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A Woman's Place: Art and the Role of Women in the Cultural Formation of Victoria, BC, 1850s-1920s

News / Events / Exhibitions

  Update April 27, 2005

"A Woman's Place"... Ross Bay Cemetery tour -- a great success

On Sunday, April 24th a group of participants from the "A Woman's Place"... project, including Adrienne Munro, Tusa Shea, Tina Lowery, and Jan Gates, along with Sylvia Van Kirk, Mollie Newman, Theresa Molinaro and project co-director Jennifer Iredale, presented talks to a gathering of members of the Old Cemeteries Society and the public on local artists Hannah Maynard, Martha (Douglas) Harris, Emily Carr, Dolly Helmcken, Fanny Mable Pirrie, Petronilla Bossi, and Kathleen O'Reilly. A highlight of the tour was Mollie Newman's inspired reading of an unpublished Emily Carr story about the day her father took her and her sisters to pick out the family plot.

  Update Jan. 31, 2005

CURA Student awarded internship at Kew Gardens in London, England

UVic Cultural Resource Management student Kate Daley was awarded a six-month internship at Kew Gardens, where she will be working with the ethnobotony collection and studying pharmaceutical plants. Kate initially worked as an enthusiastic volunteer researcher on the "A Woman's Place"... project, and was hired as a curatorial assistant through a Young Canada Works grant in the summer of 2004. Kate provides a summary of her experience working for CURA in her article "Working with 'A Woman's Place': A Behind the Scenes Look at the Exhibit" in the Spring 2005 issue of the Maltwood Journal. She also recently finished an internship at the Royal BC Museum. Congratulations Kate!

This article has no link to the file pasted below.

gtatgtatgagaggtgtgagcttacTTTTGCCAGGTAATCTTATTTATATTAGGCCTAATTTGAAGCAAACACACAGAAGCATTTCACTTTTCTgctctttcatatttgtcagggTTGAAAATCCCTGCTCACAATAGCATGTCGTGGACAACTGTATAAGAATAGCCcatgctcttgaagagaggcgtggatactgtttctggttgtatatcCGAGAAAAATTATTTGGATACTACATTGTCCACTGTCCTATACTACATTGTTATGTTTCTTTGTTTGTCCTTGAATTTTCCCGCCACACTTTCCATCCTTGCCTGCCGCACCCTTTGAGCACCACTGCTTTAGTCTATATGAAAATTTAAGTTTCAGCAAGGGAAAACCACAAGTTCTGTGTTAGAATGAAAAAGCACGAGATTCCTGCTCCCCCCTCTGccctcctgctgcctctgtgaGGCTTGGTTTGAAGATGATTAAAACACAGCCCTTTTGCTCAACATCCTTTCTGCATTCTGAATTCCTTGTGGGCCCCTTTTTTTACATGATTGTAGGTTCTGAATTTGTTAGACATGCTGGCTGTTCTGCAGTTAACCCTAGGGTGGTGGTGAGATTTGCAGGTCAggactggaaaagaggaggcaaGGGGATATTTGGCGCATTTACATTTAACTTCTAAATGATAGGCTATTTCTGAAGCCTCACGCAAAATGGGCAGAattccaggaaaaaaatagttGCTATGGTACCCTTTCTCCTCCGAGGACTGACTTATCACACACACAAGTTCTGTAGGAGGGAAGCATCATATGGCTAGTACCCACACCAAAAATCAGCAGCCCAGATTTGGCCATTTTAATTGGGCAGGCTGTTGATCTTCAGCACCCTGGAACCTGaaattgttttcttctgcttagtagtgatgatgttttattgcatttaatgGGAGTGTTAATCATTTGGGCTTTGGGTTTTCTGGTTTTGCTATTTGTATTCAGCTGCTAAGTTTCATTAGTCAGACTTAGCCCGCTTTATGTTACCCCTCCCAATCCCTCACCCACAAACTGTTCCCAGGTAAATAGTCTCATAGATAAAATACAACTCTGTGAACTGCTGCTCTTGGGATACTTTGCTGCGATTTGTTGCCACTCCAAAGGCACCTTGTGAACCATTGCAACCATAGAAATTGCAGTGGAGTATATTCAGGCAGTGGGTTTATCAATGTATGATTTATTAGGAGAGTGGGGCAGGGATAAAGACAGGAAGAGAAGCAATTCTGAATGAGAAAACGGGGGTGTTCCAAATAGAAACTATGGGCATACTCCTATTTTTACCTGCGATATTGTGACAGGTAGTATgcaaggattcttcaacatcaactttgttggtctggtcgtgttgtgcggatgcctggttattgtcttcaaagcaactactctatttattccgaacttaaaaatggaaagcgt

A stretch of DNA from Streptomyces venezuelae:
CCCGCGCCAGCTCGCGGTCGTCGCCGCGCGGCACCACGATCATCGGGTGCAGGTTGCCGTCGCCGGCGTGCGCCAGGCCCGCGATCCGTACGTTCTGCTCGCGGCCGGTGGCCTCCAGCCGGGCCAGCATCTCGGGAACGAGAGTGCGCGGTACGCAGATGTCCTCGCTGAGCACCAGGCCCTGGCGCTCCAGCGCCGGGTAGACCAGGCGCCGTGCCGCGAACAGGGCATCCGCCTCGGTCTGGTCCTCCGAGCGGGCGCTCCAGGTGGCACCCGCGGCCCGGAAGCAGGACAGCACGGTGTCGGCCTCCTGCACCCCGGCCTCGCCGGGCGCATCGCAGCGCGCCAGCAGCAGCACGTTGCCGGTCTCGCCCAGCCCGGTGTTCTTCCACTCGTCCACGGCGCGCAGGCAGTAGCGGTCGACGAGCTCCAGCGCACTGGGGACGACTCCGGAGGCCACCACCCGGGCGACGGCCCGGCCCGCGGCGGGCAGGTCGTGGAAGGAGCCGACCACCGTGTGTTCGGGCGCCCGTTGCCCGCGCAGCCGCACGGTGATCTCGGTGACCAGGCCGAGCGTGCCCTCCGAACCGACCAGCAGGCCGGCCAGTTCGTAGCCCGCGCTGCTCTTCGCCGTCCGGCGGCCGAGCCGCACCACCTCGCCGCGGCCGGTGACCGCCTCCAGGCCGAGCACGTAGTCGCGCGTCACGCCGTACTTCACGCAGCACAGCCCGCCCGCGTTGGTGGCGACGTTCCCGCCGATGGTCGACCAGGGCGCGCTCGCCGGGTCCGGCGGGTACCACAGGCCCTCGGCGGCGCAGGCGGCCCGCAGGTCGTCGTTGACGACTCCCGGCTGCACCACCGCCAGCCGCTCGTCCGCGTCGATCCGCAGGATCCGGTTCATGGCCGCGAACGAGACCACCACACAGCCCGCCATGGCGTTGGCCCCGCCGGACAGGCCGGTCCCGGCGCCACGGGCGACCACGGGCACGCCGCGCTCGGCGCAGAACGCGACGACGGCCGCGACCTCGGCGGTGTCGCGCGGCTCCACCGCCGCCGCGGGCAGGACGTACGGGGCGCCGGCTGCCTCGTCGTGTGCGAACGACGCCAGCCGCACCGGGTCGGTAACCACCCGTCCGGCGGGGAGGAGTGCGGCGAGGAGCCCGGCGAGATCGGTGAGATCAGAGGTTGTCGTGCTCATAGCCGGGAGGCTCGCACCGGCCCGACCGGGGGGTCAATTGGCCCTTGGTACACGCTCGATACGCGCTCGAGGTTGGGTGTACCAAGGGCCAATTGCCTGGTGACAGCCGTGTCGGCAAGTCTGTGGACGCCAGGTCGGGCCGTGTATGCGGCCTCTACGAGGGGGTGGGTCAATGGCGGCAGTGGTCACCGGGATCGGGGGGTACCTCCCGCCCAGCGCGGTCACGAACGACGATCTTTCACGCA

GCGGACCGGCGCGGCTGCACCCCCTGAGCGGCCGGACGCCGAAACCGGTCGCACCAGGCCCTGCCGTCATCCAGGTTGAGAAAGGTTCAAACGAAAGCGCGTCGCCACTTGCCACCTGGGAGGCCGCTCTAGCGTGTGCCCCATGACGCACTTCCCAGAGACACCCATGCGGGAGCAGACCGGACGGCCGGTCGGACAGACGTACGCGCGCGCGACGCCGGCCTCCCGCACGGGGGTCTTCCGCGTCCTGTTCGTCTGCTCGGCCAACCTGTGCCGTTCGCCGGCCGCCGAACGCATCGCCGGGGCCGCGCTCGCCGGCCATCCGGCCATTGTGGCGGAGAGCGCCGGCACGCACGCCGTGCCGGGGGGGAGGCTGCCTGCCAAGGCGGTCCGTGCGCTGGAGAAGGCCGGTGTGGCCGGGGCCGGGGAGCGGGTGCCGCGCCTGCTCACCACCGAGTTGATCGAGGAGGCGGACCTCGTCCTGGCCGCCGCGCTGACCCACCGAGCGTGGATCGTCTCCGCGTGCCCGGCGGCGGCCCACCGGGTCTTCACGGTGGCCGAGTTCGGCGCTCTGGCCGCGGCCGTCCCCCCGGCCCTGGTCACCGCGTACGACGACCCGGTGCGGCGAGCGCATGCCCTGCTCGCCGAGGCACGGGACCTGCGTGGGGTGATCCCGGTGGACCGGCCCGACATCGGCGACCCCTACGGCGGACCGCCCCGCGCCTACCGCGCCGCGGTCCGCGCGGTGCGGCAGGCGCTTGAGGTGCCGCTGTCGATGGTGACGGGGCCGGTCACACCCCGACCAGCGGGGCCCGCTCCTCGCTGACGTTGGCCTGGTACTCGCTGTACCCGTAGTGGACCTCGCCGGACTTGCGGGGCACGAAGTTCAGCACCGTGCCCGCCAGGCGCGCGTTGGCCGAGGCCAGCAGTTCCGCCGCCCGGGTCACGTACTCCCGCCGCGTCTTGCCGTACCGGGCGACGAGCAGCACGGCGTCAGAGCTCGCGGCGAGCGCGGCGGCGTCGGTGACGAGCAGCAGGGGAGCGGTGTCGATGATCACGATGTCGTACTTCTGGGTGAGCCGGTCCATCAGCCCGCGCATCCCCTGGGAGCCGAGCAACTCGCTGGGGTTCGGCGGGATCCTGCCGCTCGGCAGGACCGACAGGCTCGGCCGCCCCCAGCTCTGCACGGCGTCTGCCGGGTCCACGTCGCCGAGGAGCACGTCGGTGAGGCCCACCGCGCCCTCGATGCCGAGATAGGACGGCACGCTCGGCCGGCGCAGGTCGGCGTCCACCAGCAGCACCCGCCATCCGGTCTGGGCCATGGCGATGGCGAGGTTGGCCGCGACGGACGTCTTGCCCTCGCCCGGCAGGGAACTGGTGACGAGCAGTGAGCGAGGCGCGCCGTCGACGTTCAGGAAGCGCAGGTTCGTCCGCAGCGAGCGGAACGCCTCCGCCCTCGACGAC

Update Jan. 17, 2005
A Woman's Place in the media
In late December, Shaw Cable aired a segment on the "A Women's Place"... exhibit, which featured interviews with project directors Jennifer Iredale and Dr. K. Anne Finlay. The latest issue of the Maltwood Journal (Spring 2005) also features an article, "Working with 'A Woman's Place,'" by Cultural Resource Management student Kate Daley, who worked as a curatorial assistant on the exhibit.

Recently reviewed in the Times Colonist newspaper (Dec.19/04), Robert Amos calls the "A Woman's Place": Art and the Role of Women in the Cultural Formation of Victoria BC, 1850s-1930s exhibition catalogue "a delightful and informative book." Although the show ended on Jan. 11, 2005, the 130-page catalogue is still available at the Maltwood Art Museum and Gallery.

Community interest in this project continues with a Cemetery Tour of Women of Victoria, hosted by John Adams, planned for April 24, 2005. The tour will feature short talks by some of the researchers who worked on the "A Woman's Place"... CURA project.

Other UVic media outlets that featured this CURA project include: How Art & Women Shaped Victoria from UVic Communications - a summary of the November 28, 2004 symposium - and the Ring's article Student puts her own touch on Maltwood exhibit.


  Sept. 1 2004 - Jan. 11 2005
A Woman's Place: Art and the Role of Women in the Cultural Formation of Victoria, BC, 1850s-1920s

Maltwood Art Museum and Gallery, University of Victoria